A patent gives exclusive right for an invention. That invention could be a product or process that provides, in general, a new way of doing something, or offers a new technical solution to a problem. Patent provides protection for the invention to the owner of the patent. Normally, the protection is granted for a limited period, an average of 20 years.
Thousands of patents are filed each year.
Under the WIPO-administered Patent Cooperation Treaty (PCT) last year, 181,900 applications were filed - a growth of 10.7 per cent on 2010 and the fastest growth since 2005. China, Japan and the United States accounted for 82 per cent of the total growth.
In Jamaica, we have averaged approximately 70 patents per year since 1993.
Challenges with current Act
The current Patent Act is from 1857. That act was adopted from the United Kingdom patent law.
There are many issues with the act in its present form.
First, the act does not meet international standards, as it speaks only to local novelty and not international novelty, and thus does not allow sufficiently for international protection.
Second, we are in breach of our international obligations, having signed the World Trade Organisation Agreement on Trade-Related Aspects of Intellectual Property Rights (TRIPS Agreement (1994), while yet not implementing the terms of the treaty which include, among other things, amending The Patent Act. Similarly, the current act does not allow for Jamaica joining international treaties, for example, the PCT, which, as a member, would provide technical assistance and international examination services.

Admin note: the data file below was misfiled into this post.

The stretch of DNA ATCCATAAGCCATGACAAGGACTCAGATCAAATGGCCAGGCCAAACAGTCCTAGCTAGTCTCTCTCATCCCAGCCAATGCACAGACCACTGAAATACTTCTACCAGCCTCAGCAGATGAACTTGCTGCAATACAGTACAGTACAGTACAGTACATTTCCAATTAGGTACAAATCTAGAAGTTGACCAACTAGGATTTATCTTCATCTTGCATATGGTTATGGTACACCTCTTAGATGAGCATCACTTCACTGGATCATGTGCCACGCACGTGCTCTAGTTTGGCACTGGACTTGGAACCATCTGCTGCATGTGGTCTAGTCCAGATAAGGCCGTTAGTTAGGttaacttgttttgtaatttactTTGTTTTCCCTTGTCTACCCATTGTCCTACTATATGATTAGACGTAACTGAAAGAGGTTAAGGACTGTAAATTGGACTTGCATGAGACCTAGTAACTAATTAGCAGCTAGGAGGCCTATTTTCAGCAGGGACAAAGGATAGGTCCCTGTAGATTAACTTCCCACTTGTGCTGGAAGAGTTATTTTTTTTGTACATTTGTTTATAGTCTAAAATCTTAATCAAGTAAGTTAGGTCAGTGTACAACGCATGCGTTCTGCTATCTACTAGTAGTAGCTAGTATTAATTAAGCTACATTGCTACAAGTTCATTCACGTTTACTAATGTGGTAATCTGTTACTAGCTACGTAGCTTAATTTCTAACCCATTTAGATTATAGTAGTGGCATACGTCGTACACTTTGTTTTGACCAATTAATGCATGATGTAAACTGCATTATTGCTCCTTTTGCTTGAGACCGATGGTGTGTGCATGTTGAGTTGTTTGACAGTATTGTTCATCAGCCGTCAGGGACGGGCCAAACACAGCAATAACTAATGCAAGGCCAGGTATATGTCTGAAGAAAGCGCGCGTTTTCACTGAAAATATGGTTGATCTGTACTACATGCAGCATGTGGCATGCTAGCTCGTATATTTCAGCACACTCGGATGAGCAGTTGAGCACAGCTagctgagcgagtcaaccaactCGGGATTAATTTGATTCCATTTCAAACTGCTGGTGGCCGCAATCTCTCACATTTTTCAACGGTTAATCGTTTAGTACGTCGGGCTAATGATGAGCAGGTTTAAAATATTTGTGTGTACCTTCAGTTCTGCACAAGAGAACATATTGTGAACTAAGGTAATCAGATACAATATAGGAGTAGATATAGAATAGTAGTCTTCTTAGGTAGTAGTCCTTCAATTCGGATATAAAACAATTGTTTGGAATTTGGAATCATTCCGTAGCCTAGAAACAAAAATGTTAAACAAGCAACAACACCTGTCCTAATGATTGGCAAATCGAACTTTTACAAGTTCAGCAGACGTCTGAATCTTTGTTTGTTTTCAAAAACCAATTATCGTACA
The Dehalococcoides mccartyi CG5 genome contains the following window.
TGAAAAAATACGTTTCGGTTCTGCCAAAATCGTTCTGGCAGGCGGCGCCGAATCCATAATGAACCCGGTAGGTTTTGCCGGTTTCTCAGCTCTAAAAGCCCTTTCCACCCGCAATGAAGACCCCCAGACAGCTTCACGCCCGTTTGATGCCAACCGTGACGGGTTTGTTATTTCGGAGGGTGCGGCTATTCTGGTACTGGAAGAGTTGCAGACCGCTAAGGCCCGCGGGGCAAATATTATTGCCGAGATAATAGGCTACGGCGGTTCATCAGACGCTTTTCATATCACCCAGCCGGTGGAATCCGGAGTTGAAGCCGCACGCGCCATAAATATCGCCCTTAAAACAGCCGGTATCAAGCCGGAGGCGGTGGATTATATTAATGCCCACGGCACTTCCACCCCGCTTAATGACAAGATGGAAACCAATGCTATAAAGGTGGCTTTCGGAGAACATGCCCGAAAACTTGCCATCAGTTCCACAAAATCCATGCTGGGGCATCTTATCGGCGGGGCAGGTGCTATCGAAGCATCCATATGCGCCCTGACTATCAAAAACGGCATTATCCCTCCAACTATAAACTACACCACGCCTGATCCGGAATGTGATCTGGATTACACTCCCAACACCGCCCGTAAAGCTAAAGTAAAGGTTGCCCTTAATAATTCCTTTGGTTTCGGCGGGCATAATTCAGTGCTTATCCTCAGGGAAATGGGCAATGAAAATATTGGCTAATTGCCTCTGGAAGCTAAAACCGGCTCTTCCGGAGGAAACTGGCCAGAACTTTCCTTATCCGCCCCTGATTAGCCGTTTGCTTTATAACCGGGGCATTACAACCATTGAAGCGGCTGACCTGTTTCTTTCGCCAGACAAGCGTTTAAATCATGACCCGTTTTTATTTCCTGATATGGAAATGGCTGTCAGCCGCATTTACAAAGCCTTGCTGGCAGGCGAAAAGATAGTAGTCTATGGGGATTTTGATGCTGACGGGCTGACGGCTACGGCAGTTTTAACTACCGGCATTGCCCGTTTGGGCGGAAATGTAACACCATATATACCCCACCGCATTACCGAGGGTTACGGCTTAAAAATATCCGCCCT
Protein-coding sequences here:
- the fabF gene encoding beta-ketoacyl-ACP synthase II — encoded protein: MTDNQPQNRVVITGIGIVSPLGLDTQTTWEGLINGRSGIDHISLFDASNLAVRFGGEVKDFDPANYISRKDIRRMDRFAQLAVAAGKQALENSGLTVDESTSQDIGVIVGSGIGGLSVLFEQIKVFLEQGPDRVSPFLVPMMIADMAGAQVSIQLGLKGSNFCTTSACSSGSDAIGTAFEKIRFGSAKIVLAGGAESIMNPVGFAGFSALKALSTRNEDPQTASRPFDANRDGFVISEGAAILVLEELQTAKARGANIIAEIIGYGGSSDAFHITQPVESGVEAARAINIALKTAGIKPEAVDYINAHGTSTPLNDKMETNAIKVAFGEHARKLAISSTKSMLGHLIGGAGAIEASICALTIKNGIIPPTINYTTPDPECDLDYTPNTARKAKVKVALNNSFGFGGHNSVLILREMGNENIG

Third, the act does not cater to advancement in science that has taken place today. It focuses on horse and buggy era. In fact, we are one of the few Caribbean islands not in line with new patent laws and therefore not a member of the PCT. As such, we are hampered in being a part of the proposed regional Patent Office addressed in the Treaty of Chaguaramas.
Threat of US Sanctions
Fourth, our outdated patent laws are placing us in jeopardy of trade sanctions by the United States government, as Jamaica is among the countries listed on the US 301 Watch List for failure to offer sufficient protection to US inventors.
By way of background, US trade representatives carry out annual reviews of measures taken by countries in the protection of intellectual property rights and how they meet bilateral and multilateral trade obligations. The Special 301 Report is disseminated to countries and used as a guide as to how to protect American innovation and creativity around the world.
While Jamaica has been a member of the WTO and a signatory to its agreement, TRIPS, we have not met the deadline for putting in place new and more modern IP laws, which were due for developing countries that signed on to TRIPS by January 1, 2000.
As a result, Jamaica stands the risk of being elevated to a 'Priority Watch List' and, ultimately, trade sanctions can be initiated against the country for failure to address the problem.
The role of increased IP rights protection in enhancing Jamaica's trade and economic development has been recognised and emphasised in Vision 2030, the National Export Strategy, the National Aid for Trade Strategy, and other domestic policies including the National Cultural Policy. We have fully recognised the need for this new and more modern legislation. We have talked about this for the last 12 years. Action is what is missing.
In recognition of the economic opportunities that can flow from the talent that we individually and collectively possess as a country, and the need for expanded industry and the creation of jobs, the Government should move on this quickly.